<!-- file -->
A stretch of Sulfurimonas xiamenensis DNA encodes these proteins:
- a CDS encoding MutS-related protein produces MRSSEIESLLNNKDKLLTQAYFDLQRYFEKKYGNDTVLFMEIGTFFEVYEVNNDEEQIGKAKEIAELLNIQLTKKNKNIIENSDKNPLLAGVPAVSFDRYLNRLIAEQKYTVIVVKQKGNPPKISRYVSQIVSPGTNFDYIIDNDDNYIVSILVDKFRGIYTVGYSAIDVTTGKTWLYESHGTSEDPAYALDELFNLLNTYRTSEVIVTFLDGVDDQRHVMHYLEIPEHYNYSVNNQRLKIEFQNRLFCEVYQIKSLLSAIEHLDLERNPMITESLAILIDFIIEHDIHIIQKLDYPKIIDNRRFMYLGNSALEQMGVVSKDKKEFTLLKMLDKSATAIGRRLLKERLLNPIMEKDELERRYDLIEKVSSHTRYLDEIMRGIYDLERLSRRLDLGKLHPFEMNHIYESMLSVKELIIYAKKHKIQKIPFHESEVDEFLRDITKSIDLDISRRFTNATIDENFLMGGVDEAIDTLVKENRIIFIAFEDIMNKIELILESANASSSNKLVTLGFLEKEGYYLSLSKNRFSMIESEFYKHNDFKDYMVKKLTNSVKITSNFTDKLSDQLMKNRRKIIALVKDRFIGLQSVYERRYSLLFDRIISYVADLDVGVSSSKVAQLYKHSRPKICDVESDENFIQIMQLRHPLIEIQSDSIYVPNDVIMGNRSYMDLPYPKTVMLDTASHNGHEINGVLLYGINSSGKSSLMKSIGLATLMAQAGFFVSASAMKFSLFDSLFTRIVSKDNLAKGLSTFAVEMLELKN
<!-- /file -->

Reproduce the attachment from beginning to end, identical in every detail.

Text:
A stretch of Sulfurimonas xiamenensis DNA encodes these proteins:
- a CDS encoding MutS-related protein produces MRSSEIESLLNNKDKLLTQAYFDLQRYFEKKYGNDTVLFMEIGTFFEVYEVNNDEEQIGKAKEIAELLNIQLTKKNKNIIENSDKNPLLAGVPAVSFDRYLNRLIAEQKYTVIVVKQKGNPPKISRYVSQIVSPGTNFDYIIDNDDNYIVSILVDKFRGIYTVGYSAIDVTTGKTWLYESHGTSEDPAYALDELFNLLNTYRTSEVIVTFLDGVDDQRHVMHYLEIPEHYNYSVNNQRLKIEFQNRLFCEVYQIKSLLSAIEHLDLERNPMITESLAILIDFIIEHDIHIIQKLDYPKIIDNRRFMYLGNSALEQMGVVSKDKKEFTLLKMLDKSATAIGRRLLKERLLNPIMEKDELERRYDLIEKVSSHTRYLDEIMRGIYDLERLSRRLDLGKLHPFEMNHIYESMLSVKELIIYAKKHKIQKIPFHESEVDEFLRDITKSIDLDISRRFTNATIDENFLMGGVDEAIDTLVKENRIIFIAFEDIMNKIELILESANASSSNKLVTLGFLEKEGYYLSLSKNRFSMIESEFYKHNDFKDYMVKKLTNSVKITSNFTDKLSDQLMKNRRKIIALVKDRFIGLQSVYERRYSLLFDRIISYVADLDVGVSSSKVAQLYKHSRPKICDVESDENFIQIMQLRHPLIEIQSDSIYVPNDVIMGNRSYMDLPYPKTVMLDTASHNGHEINGVLLYGINSSGKSSLMKSIGLATLMAQAGFFVSASAMKFSLFDSLFTRIVSKDNLAKGLSTFAVEMLELKN